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Starting System

in Aircraft Systems

Most small aircraft use a direct-cranking electric starter system. This system consists of a source of electricity, wiring, switches, and solenoids to operate the starter and a starter motor. Most aircraft have starters that automatically engage and disengage when operated, but some older aircraft have starters that are mechanically engaged by a lever actuated by the pilot. The starter engages the aircraft flywheel, rotating the engine at a speed that allows the engine to start and maintain operation.


Electrical power for starting is usually supplied by an onboard battery, but can also be supplied by external power through an external power receptacle. When the battery switch is turned on, electricity is supplied to the main power bus bar through the battery solenoid. Both the starter and the starter switch draw current from the main bus bar, but the starter will not operate until the starting solenoid is energized by the starter switch being turned to the “start” position. When the starter switch is released from the “start” position, the solenoid removes power from the starter motor. The starter motor is protected from being driven by the engine through a clutch in the starter drive that allows the engine to run faster than the starter motor. [Figure 6-20]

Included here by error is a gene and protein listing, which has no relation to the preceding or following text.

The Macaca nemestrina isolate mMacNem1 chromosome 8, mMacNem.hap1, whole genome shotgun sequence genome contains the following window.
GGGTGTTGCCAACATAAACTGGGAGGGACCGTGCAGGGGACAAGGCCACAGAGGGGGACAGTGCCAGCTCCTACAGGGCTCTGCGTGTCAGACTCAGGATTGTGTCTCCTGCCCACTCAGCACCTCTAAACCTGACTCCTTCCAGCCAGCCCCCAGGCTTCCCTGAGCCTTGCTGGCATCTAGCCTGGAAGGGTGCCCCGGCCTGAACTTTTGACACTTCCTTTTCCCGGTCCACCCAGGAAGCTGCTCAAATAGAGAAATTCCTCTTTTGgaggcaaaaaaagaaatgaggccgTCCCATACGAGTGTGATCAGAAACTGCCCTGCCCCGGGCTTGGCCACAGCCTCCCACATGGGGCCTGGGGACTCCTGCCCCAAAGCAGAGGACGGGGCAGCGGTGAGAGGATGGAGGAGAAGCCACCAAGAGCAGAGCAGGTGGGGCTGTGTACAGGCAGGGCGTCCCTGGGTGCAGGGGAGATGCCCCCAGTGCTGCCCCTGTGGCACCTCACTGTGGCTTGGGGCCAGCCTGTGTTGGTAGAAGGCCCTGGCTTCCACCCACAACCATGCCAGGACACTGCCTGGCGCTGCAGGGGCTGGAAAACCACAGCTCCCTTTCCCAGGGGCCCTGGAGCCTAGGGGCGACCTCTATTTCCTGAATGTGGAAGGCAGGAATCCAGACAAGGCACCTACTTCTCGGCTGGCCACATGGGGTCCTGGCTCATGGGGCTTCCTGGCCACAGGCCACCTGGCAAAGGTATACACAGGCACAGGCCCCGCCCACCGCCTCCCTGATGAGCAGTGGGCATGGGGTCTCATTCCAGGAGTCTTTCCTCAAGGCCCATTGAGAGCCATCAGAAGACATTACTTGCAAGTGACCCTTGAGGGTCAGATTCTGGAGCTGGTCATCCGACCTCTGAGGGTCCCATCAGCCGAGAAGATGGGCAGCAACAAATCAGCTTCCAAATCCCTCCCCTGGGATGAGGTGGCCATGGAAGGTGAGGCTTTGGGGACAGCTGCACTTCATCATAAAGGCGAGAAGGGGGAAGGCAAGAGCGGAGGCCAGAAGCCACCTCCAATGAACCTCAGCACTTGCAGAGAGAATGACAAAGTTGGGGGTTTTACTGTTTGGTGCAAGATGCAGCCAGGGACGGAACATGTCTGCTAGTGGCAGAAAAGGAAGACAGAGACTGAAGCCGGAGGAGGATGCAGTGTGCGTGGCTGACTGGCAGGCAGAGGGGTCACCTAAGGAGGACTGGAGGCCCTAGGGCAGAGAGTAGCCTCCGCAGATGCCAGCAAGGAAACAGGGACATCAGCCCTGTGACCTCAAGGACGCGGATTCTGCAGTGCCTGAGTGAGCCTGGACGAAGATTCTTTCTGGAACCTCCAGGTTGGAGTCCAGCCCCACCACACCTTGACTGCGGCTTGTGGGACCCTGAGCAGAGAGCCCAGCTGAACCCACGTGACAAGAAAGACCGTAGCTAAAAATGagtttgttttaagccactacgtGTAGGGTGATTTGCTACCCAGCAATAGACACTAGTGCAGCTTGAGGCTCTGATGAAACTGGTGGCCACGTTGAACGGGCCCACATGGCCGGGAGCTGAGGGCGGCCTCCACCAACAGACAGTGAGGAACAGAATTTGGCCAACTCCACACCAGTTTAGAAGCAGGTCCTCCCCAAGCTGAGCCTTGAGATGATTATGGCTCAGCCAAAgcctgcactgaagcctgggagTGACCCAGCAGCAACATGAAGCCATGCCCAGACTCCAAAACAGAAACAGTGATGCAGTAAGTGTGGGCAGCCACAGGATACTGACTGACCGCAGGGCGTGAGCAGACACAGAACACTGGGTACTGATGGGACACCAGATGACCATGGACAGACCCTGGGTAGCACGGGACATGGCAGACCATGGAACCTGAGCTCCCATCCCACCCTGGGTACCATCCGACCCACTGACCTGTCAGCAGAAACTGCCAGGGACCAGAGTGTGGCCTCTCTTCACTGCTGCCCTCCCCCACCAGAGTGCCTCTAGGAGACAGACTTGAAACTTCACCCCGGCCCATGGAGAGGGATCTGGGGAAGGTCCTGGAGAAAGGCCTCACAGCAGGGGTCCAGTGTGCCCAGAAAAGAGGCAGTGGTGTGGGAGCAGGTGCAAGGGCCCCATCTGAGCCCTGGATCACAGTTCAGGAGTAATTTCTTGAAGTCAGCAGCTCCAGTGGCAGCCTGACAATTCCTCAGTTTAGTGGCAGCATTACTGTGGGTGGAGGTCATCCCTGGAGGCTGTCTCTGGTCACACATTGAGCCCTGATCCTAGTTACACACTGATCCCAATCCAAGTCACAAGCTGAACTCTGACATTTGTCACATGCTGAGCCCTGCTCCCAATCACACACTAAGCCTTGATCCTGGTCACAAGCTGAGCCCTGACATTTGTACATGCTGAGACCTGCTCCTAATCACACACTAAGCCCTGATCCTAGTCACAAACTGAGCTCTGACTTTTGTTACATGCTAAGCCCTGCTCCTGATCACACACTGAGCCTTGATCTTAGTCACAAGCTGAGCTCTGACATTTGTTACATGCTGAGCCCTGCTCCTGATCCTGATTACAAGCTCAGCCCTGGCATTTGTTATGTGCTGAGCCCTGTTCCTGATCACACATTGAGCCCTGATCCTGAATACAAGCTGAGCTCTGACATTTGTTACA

starting circuit

Figure 6-20. Typical starting circuit.

When starting an engine, the rules of safety and courtesy should be strictly observed. One of the most important is to make sure there is no one near the propeller. In addition, the wheels should be chocked and the brakes set, to avoid hazards caused by unintentional movement. To avoid damage to the propeller and property, the aircraft should be in an area where the propeller will not stir up gravel or dust.

518VcjVMo3L._SX402_BO1,204,203,200_Learn more about aircraft and their systems with A Pilot’s Guide to Aircraft and Their Systems by ASA. Pilot-oriented rather than mechanic-oriented, this guide to aircraft systems is designed specifically to help general aviation pilots understand how aircraft systems work so that they can better use them in flight.

 

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